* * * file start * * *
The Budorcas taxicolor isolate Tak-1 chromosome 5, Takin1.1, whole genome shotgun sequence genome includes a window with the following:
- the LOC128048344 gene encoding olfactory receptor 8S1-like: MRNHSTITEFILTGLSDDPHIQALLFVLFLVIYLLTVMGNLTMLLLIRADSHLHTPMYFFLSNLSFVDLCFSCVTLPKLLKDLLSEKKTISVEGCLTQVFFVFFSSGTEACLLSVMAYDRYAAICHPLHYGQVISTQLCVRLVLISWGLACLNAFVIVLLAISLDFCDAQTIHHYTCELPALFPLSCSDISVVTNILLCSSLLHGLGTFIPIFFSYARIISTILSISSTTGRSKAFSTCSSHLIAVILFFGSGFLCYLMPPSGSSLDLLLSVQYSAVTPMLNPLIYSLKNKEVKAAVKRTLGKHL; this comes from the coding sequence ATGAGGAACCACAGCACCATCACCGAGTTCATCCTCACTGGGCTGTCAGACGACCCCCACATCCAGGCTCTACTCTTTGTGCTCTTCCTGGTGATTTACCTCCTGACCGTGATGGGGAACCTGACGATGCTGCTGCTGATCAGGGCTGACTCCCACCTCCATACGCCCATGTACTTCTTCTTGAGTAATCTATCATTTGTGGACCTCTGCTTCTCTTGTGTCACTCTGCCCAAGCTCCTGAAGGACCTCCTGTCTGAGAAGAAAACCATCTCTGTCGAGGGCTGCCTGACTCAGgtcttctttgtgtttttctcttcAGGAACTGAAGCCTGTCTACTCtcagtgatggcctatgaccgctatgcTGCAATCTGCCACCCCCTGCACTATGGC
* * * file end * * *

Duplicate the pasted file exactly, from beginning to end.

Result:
The Budorcas taxicolor isolate Tak-1 chromosome 5, Takin1.1, whole genome shotgun sequence genome includes a window with the following:
- the LOC128048344 gene encoding olfactory receptor 8S1-like: MRNHSTITEFILTGLSDDPHIQALLFVLFLVIYLLTVMGNLTMLLLIRADSHLHTPMYFFLSNLSFVDLCFSCVTLPKLLKDLLSEKKTISVEGCLTQVFFVFFSSGTEACLLSVMAYDRYAAICHPLHYGQVISTQLCVRLVLISWGLACLNAFVIVLLAISLDFCDAQTIHHYTCELPALFPLSCSDISVVTNILLCSSLLHGLGTFIPIFFSYARIISTILSISSTTGRSKAFSTCSSHLIAVILFFGSGFLCYLMPPSGSSLDLLLSVQYSAVTPMLNPLIYSLKNKEVKAAVKRTLGKHL; this comes from the coding sequence ATGAGGAACCACAGCACCATCACCGAGTTCATCCTCACTGGGCTGTCAGACGACCCCCACATCCAGGCTCTACTCTTTGTGCTCTTCCTGGTGATTTACCTCCTGACCGTGATGGGGAACCTGACGATGCTGCTGCTGATCAGGGCTGACTCCCACCTCCATACGCCCATGTACTTCTTCTTGAGTAATCTATCATTTGTGGACCTCTGCTTCTCTTGTGTCACTCTGCCCAAGCTCCTGAAGGACCTCCTGTCTGAGAAGAAAACCATCTCTGTCGAGGGCTGCCTGACTCAGgtcttctttgtgtttttctcttcAGGAACTGAAGCCTGTCTACTCtcagtgatggcctatgaccgctatgcTGCAATCTGCCACCCCCTGCACTATGGC